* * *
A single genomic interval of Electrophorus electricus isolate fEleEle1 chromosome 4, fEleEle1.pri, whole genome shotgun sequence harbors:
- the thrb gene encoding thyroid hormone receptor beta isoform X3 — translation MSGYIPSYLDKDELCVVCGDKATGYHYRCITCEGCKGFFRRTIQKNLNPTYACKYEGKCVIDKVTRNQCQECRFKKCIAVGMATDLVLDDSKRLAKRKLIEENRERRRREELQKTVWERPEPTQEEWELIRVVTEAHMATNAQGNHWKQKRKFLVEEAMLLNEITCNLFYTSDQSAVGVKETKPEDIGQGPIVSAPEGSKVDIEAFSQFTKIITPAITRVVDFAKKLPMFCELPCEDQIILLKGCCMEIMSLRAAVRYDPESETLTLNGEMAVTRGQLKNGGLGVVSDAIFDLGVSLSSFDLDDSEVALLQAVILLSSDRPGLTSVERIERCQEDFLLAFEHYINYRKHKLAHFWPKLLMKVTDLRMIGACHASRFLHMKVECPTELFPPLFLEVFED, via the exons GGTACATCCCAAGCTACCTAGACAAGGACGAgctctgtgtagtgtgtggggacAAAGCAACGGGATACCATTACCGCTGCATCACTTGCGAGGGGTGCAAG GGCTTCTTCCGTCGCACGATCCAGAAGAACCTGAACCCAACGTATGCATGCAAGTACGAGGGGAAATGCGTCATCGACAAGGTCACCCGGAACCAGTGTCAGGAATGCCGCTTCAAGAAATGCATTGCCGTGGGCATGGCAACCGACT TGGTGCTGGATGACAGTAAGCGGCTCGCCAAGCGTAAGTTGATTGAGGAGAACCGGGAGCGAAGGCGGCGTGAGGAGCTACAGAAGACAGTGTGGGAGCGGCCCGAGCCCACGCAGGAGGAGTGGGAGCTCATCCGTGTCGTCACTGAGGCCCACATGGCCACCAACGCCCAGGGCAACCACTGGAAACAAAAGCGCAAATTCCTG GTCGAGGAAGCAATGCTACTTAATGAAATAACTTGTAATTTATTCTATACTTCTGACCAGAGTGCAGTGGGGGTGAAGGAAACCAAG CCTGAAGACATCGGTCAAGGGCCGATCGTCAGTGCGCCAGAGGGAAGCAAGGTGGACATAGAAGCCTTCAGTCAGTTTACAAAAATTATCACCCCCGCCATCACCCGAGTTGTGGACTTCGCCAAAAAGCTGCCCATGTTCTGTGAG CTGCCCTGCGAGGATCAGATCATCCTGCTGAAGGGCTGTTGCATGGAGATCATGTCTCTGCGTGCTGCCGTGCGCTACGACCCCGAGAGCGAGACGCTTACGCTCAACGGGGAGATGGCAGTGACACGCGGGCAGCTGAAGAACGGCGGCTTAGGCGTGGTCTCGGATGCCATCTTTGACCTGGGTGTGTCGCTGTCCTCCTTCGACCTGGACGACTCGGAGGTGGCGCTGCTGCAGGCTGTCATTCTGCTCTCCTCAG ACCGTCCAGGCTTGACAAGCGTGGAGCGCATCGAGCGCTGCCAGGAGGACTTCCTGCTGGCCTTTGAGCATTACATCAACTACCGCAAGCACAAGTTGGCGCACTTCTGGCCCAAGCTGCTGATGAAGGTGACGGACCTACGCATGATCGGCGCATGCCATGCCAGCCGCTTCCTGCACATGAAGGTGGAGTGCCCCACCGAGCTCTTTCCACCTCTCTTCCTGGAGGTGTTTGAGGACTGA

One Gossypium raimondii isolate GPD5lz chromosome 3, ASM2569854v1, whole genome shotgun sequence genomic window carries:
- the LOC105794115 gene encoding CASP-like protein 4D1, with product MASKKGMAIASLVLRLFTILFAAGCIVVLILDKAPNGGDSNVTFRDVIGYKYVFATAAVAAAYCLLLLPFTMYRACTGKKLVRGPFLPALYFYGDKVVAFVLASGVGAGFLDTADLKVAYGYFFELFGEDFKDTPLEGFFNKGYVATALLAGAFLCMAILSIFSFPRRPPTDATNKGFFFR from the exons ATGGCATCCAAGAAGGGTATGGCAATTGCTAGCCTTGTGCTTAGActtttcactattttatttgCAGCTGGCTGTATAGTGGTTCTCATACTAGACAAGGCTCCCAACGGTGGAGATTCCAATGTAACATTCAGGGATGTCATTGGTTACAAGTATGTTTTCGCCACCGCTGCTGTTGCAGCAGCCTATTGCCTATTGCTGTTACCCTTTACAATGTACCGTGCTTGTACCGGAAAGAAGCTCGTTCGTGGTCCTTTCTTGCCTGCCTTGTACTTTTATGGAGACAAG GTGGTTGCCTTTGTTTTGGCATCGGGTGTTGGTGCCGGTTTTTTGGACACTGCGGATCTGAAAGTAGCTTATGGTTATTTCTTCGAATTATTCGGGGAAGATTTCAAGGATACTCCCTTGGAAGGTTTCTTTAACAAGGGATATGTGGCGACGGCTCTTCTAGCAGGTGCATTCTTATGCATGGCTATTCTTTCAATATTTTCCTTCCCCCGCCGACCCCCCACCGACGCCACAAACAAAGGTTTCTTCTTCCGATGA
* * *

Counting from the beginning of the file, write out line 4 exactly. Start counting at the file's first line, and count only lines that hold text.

- the LOC105794115 gene encoding CASP-like protein 4D1, with product MASKKGMAIASLVLRLFTILFAAGCIVVLILDKAPNGGDSNVTFRDVIGYKYVFATAAVAAAYCLLLLPFTMYRACTGKKLVRGPFLPALYFYGDKVVAFVLASGVGAGFLDTADLKVAYGYFFELFGEDFKDTPLEGFFNKGYVATALLAGAFLCMAILSIFSFPRRPPTDATNKGFFFR from the exons ATGGCATCCAAGAAGGGTATGGCAATTGCTAGCCTTGTGCTTAGActtttcactattttatttgCAGCTGGCTGTATAGTGGTTCTCATACTAGACAAGGCTCCCAACGGTGGAGATTCCAATGTAACATTCAGGGATGTCATTGGTTACAAGTATGTTTTCGCCACCGCTGCTGTTGCAGCAGCCTATTGCCTATTGCTGTTACCCTTTACAATGTACCGTGCTTGTACCGGAAAGAAGCTCGTTCGTGGTCCTTTCTTGCCTGCCTTGTACTTTTATGGAGACAAG GTGGTTGCCTTTGTTTTGGCATCGGGTGTTGGTGCCGGTTTTTTGGACACTGCGGATCTGAAAGTAGCTTATGGTTATTTCTTCGAATTATTCGGGGAAGATTTCAAGGATACTCCCTTGGAAGGTTTCTTTAACAAGGGATATGTGGCGACGGCTCTTCTAGCAGGTGCATTCTTATGCATGGCTATTCTTTCAATATTTTCCTTCCCCCGCCGACCCCCCACCGACGCCACAAACAAAGGTTTCTTCTTCCGATGA